Studies have shown that children who grow up in too clean environments have a greater tendency to develop allergies, while children who are exposed at a young age to dirt and dust have primed their immune systems to respond appropriately to common triggers.  I grew up alone, not just in the sense that I was an only child for six and a half years, but my parents were less involved in the world outside their private universe when I was growing up.  Mostly, though, it was my innate sense of outré that I fed consciously and unconsciously.

When my SELF feels threatened, several things can happen.  Sometimes I try to adapt to the OTHER, which only drives SELF crazier because she feels ignored.  (I go to Two, in Enneagram-speak.)  Sometimes I go on the attack, telling the OTHER that they are wrong and bad and unacceptable because that’s actually how SELF feels.  (The worst side of One.)  Sometimes I go Sevening, looking for whatever distractions I can stuff SELF with if only to shut her up.  All of this has had crippling effects on my intimate relationships.

What to do?  In therapy, I learned that every feeling just wants to be heard, but I am still learning how to acknowledge my feelings without indulging them.  Having principles to ground in helps, and I had that more strongly in college than I have had for the last few years.  I am coming back to that, however, through reading Scripture, prayer, worship, and fellowship.  (It was a conversation in church yesterday about productive disagreement that prompted this insight.)  My hope is that I am back on track to the woman I am becoming.

And just to make sure I’m not taking myself too seriously, ridiculously cute things to which I am deathly allergic.


una carta


“Pongámonos de acuerdo en desacuerdo” ¿No fue una de las primeras cosas que me dijo, aunque sea indirectamente? Fue la primera vez que mi corazón se agita en respuesta a ti, como las ondas del estanque bajo el viento inquieto. Vi en ti las fortalezas que todavía no tenía yo—o, tal vez mejor dicho, las que había olvidado, y yo quería aprender de ti. Pero no dejé de lado las ideas falsas de mí mismo que he llevado durante tanto tiempo: que no soy digno de amor, que tengo que desempeñar para conseguir lo que quiero, que mis necesidades no serán satisfechas, que el dolor es insoportable. Y por eso no podría aprender de tu fuerza, sino que llamó a uno en el otro las mismas mentiras, como ecos en una habitación vacía: no estás seguro, no eres suficiente, eres demasiado; corre, corre, corre. Nos olvidamos de la esencia que compartimos y vi sólo las diferencias, quizá más, porque mi identidad proviene en gran medida de ser diferente, de ser YO mismo. Y al igual que un sistema inmune alérgica, que arremeter contra todo lo que no es PROPIA, ya que parece ser un enemigo. Pero no eres mi enemigo, eres mi hermano. Yo me crié solo y por lo tanto no sabía nada en cómo reaccionar al OTRO. Perdóname por las veces cuando mi miedo no te permite ser tú mismo.Todavía me sorprende, en muchos niveles, y ruego a Dios que me conceda el privilegio de ver a todo el hombre se vuelve. Espero que algún día le muestre a la mujer que me estoy convirtiendo. Pero hasta entonces, tú eres tú, y yo soy yo, y pongámonos de acuerdo en desacuerdo.

No sé si alguna vez va a leer esto, pero yo escribo esto para que pueda decir verdad, en las palabras de Maia Sharp, “Yo no lo he dicho, pero ya te dije.”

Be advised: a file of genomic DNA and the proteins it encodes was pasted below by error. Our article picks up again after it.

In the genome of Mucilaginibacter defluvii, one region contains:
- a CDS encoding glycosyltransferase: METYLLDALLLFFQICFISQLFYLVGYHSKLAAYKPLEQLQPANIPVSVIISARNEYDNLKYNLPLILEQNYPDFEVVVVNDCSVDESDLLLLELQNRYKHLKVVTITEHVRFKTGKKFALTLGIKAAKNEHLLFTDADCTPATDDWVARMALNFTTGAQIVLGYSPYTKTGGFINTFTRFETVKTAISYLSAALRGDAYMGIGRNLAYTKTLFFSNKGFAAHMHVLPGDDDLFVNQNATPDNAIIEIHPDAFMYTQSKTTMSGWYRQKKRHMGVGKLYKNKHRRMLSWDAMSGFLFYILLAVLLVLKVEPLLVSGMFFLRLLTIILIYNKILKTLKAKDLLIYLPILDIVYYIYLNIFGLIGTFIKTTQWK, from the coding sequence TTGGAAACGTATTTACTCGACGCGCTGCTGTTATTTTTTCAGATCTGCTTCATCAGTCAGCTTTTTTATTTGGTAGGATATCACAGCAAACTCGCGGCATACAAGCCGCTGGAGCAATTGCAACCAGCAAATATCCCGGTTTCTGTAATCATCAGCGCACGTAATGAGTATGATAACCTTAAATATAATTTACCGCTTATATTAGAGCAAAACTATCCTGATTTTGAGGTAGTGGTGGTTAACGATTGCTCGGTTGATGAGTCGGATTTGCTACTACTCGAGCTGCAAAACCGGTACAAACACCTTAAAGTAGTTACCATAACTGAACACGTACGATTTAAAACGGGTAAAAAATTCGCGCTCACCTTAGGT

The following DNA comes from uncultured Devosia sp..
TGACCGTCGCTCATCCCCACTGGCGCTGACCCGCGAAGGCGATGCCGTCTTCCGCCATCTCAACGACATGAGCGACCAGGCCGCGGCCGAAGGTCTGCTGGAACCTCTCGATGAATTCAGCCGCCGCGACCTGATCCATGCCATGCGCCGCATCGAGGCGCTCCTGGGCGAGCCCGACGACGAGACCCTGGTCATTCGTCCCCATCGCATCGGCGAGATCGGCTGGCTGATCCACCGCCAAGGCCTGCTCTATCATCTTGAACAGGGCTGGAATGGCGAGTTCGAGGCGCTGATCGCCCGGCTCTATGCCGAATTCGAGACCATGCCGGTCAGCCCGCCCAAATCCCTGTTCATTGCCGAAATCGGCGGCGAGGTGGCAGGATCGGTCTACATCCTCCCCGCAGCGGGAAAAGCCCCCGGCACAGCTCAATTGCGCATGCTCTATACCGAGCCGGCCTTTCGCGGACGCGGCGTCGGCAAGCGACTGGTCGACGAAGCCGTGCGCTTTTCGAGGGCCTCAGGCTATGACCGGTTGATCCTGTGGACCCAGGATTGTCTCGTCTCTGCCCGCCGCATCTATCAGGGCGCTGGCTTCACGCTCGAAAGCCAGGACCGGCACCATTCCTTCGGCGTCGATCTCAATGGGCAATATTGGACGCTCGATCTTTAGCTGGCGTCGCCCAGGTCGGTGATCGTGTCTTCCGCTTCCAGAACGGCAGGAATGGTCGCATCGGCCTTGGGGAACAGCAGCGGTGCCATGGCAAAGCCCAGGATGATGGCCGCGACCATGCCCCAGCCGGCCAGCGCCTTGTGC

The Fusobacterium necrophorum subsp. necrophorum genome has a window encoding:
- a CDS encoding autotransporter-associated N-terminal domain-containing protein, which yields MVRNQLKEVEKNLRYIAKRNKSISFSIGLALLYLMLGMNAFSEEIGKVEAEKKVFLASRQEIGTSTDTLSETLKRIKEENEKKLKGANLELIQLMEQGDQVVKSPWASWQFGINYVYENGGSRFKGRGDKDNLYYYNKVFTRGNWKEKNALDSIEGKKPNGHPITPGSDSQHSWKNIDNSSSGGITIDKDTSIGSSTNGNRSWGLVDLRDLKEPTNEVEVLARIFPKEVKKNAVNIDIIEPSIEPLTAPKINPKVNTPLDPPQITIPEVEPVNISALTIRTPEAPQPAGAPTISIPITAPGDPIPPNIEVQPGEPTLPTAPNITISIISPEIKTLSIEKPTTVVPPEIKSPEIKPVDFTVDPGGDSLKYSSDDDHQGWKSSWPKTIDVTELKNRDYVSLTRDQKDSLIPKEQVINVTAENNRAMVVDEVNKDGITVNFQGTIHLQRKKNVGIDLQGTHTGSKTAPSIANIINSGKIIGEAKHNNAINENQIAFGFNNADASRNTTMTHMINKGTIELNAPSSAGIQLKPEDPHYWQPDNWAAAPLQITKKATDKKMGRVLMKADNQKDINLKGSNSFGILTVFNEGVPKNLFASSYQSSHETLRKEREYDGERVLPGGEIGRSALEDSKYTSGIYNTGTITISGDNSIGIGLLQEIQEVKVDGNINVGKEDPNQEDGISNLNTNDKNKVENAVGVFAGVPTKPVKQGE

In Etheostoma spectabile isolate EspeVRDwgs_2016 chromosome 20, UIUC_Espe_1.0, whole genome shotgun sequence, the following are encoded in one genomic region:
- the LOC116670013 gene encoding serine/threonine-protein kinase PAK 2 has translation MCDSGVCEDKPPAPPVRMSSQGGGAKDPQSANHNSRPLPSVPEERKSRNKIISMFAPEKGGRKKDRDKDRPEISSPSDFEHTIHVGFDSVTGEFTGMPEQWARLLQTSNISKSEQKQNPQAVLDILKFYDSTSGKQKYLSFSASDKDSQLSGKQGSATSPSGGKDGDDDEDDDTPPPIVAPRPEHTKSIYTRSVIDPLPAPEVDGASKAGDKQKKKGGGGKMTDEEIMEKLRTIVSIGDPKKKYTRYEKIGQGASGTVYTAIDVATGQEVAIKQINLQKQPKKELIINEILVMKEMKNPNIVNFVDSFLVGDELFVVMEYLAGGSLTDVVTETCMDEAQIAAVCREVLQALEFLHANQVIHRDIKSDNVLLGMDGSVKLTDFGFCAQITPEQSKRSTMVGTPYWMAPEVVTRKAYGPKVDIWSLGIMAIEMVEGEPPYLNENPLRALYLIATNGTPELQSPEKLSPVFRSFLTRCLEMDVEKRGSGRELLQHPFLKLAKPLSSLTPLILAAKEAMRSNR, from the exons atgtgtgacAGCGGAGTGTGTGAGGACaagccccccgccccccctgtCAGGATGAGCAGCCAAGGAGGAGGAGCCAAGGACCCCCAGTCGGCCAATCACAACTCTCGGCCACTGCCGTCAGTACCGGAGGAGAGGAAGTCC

mercy (not)killing

"No, my lord! No, my lord. Let him go. Enough blood has been spilt on his account."

Psalm 58:11 – But do not kill them [those who slander me], O LORD our shield, or my people will forget. In your might make them wander about, and bring them down.

Maybe there is a reason that our enemies persist even after we have escaped their power: to remind us of how much we have gained in Christ, as well as how much we stand to lose.  Then, LORD, I ask not for delivery from depression and self-hatred but mastery of it.  For if these demons are merely corruptions of my best self, as I remain convinced they are, it will not do to get rid of them entirely, will it?

It is harder, though, to accept this in the context of social injustice.  I heard a story on Sunday while we were distributing literature for Doma, an organization that fights human trafficking in Columbus and around the world, about a pimp approaching girls who used to belong to them and taunting them about the impermanence of their recovery. How I can empathize with the desperation and disgust those girls must feel hearing that dreadful demon despair whisper: You will never be free…

And then how is it that these people (for I must remember that they still are) remain out in the streets spreading their poison?  Why can’t we rip such problems up by the roots?  Can it be that God allows evil to persist to remind us of our need for him?  Hmmm.  That makes God sound needlessly petty and powerless.  No, I think that such is the nature of fallen man that we persist in our own evil until someone shows us the Way out.  The long, arduous Way the ultimately results in the death of our former self…and the birth of the new.

Greater minds than mine have pondered the problem of evil, so I’m not going to pretend to have anything to add to that conversation except to share how it is relevant to me. I can’t remember who said this–possibly Yancey or Strobel–but I think it bears remembering: while many have ruminated and apostatized over the problem of evil, how few have considered the problem of pleasure!  Why, in a purely mechanistic and materialistic world, should anything be good?  And yet it is undeniably so…